In The Cattle Markets

US - A weekly newsletter jointly produced by Kansas State University, University of Nebraska and Utah State University.
calendar icon 14 April 2009
clock icon 4 minute read

Choice-Select Spread

The USDA Choice-Select spread for box beef went negative this week.  Why?  Don’t we all like Choice better than Select beef?  Doesn’t it cost more to raise Choice than Select beef?  Hasn’t the cattle industry spent years and many dollars trying to figure out how to get more cattle to grade Choice?

Is there some conspiracy here by the packers and retailers?  Let me try and answer a few of these questions.  Not all consumers like Choice better than Select beef.  In fact, at equal levels of tenderness, many prefer Select.  Therefore retailers have found that they have consumers who are loyal to Choice and those who are loyal to Select beef.  If we view the Choice market and the Select market has separate but related markets, let’s examine what has been happening in each market. 

Over the last year there has been an increase in the percentage of cattle grading Choice.  This may be correlated with feeding cattle to heavier carcass weights, but it is also likely due to improvements in the grading system.  Never the less, if nothing else changed in the world and you had an increase in the supply of Choice beef and therefore a reduction in the supply of Select beef, you would expect Choice beef prices to decline and Select beef prices to increase.  Now consider the demand side of the market.  If my income has been reduced because of the economy, or if I fear that it may be reduced, than when I go to the market to buy a steak and I see higher priced Choice steak and lower price Select steak, perhaps I choose the Select steak now compared to choosing the Choice steak in the past. 

If my budget is even tighter, perhaps I buy ground beef instead of a steak, and there generally is not a segregation of Choice and Select ground beef.  The resulting demand pressure would be reduced demand for Choice and increased demand for Select, which would further pressure Choice prices lower and Select prices higher.  That is how we can arrive at a zero spread, or even a negative spread for a short time period as retailers may need more Select product and less Choice product to refill their meat case.  No conspiracy involved, just the fundamental market forces of supply and demand.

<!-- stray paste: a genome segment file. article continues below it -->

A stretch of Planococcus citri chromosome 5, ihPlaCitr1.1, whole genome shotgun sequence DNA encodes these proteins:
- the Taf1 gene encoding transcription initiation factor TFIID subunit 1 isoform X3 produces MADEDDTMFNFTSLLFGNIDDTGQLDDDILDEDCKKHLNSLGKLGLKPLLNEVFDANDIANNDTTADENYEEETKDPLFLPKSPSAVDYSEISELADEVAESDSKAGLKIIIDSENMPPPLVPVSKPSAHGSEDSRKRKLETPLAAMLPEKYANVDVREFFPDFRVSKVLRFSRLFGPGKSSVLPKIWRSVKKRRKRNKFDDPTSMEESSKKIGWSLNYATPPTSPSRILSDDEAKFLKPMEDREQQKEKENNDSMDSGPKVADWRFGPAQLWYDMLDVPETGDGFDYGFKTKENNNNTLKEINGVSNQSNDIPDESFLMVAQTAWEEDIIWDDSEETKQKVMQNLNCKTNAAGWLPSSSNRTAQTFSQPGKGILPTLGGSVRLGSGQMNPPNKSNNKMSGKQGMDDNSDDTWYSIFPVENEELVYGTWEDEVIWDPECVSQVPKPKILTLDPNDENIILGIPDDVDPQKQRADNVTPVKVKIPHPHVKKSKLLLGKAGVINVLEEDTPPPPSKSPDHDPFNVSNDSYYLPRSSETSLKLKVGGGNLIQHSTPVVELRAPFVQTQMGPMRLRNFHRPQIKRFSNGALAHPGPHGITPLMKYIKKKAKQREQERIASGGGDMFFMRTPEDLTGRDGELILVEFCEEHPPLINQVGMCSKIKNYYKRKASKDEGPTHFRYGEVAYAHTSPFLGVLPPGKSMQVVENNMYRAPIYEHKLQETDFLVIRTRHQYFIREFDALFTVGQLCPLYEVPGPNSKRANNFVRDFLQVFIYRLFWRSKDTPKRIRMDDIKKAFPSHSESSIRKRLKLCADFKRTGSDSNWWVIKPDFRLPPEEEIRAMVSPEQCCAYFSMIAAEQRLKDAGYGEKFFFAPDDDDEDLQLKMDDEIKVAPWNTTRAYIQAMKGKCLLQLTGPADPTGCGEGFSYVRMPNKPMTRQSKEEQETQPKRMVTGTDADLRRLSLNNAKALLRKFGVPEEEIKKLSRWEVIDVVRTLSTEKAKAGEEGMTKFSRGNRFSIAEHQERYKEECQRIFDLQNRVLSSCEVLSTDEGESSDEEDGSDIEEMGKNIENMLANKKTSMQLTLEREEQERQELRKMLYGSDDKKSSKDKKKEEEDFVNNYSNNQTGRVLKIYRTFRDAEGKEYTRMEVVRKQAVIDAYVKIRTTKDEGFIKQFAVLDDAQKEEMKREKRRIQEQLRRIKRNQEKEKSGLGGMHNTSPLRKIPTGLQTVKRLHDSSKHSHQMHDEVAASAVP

USDA Choice - Select Spread -$0.13
Last wk $0.40  Last yr $1.13

The Markets

The fed cattle market was higher this past week. Trade took place mainly on Friday this week in both the south and the north with trade volume a little smaller than the previous week.  Prices were $84-85 in the south and were mostly $135 in the north.  Choice boxed beef prices were up about $.50 this week.  The Choice-Select spread decreased and remains much narrower than is typical.  Feeder cattle prices were higher in Kansas and Nebraska compared to the previous week.  Prices for 7-weight steers were about $2 higher in Kansas and in Nebraska.  Prices for 5-weight steers were up a little more than $4 in Kansas and in Nebraska compared to last week. Corn prices were $.13 per bushel higher.  Dried Distillers Grain prices were a $1.50 per ton higher for the week.

  Week of Week of Week of
Cattle or Meat Category 4/3/09 03/27/09 04/04/08
Kansas Fed Steer Price, live weight $84.57 $83.56 $85.15
Nebraska Fed Steer Price, dressed weight $134.62 $132.83 $138.26
700-800 lb. Feeder Steer Price, KS 3 market average $95.53 $93.41 $100.84
500-600 lb. Feeder Steer Price, KS 3 market average $116.66 $112.11 $125.79
700-800 lb. Feeder Steer Price, NE 7 market average $98.49 $96.13 $102.25
500-600 lb. Feeder Steer Price, NE 7 market average $115.52 $111.28 $118.93
Choice Boxed Beef Price, 600-900 lb. carcass $135.20 $134.73 $138.07
Choice-Select Spread, 600-900 lb. carcass ($0.13) $0.40 $1.13
Corn Price, Omaha, NE, $/bu (Thursday quote) $3.91 $3.78 $5.69
DDG Wholesale Price, Iowa, $/ton $121.50 $120.00 $165.00

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